There comes a fine sentiment attached to this recording: its dedication to the late Audrey Kaufmann, Board leader for the Albany Symphony Orchestra, who pioneered the musical organization’s dedication to living American composers. Ms. Kaufmann particularly favored the music of William Schuman (1910-1992), whose creative output places him among America’s most prolific symphonists. Many recall his seventeen-year leadership at the Juilliard School. The 1955 Credendum is a three-movement work, alternately brassy and elegiac. The opening Declaration, rife with brass and double basses, pours from the various sides of your sound system in single-note titanium. The Chorale movement swells to some emotional resolve, then the final Presto reworks motifs from Declaration at the end of an energetic scherzo. The strings and twittering flutes in surround sound, followed by the plucked strings, urge a bucolic effect – a serenely visionary landscape filled with shimmering, Whitmanesque promise.
Schuman’s Piano Concerto (1943) received its debut with Rosalyn Tureck and Daniel Saidenberg and takes its cue from Stravinsky, maintaining a Spartan texture and a brittle, nervous energy, softened in the first movement by a meditative episode for piano, trumpet, and winds. The cadenza passages provides nocturne in the midst of declamatory outbursts. John McCabe, who made a lasting contribution with his Haydn survey, adds a hearty, percussive color to the mix. A languorous blues colors the middle movement, maybe background music for Henry Fonda’s last soliloquy in The Grapes of Wrath. Flute and violins, along with block chords in the piano carry the sighs forward. The Bach-like figure which opens the last movement obviously appealed to Tureck, especially as the material is ripe for the kind of fugal treatment Schumann relishes. The dark strings make an effective sonic counterpoint as well.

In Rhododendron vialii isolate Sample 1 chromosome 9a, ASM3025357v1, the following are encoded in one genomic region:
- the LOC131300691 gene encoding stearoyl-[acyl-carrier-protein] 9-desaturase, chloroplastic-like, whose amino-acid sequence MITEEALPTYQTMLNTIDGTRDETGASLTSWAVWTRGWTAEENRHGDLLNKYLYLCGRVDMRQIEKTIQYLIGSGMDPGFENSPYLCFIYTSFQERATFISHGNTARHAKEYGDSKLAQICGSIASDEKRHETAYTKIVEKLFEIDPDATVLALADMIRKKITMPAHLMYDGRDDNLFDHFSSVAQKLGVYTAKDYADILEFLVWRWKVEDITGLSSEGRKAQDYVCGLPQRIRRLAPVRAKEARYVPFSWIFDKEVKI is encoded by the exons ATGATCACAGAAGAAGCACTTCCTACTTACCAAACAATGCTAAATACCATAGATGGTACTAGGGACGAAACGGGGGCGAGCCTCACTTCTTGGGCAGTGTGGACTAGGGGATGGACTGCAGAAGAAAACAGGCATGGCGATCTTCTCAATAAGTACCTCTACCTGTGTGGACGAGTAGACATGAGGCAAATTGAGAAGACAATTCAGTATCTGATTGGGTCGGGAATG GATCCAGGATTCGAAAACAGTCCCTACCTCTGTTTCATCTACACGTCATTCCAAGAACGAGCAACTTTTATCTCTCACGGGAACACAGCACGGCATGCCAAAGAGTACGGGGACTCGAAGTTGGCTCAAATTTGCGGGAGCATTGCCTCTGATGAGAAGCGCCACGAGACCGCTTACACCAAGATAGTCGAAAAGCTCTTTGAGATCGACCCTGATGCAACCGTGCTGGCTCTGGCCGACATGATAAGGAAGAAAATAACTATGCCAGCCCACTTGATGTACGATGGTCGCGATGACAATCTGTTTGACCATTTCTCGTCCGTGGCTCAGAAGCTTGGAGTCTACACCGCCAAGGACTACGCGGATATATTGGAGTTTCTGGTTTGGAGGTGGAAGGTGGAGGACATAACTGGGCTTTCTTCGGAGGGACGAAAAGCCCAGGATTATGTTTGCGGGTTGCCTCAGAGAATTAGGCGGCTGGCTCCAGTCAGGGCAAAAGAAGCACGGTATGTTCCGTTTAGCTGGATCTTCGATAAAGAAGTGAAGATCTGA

The Fourth Symphony (1942), dedicated to Artur Rodzinski, may have some wartime sentiments, but movement toward C Major affirmation cancels its otherwise Shostakovich-like gloom, the persistent, angular anxiety that runs through the piece. Wonderful instrumental pairings, like English horn and kettledrum, color the score, which is energetic and lithe. Schuman’s penchant for string fugue places him up there with David Diamond as our leading masters of brilliant, slashing counterpoint. The middle movement, marked “Tenderly, simply,” communicates a stately poise in contrast to a sea of troubles. The Albany Symphony gives the music the kind of TLC that American ensembles bestow on opera dear to their hearts.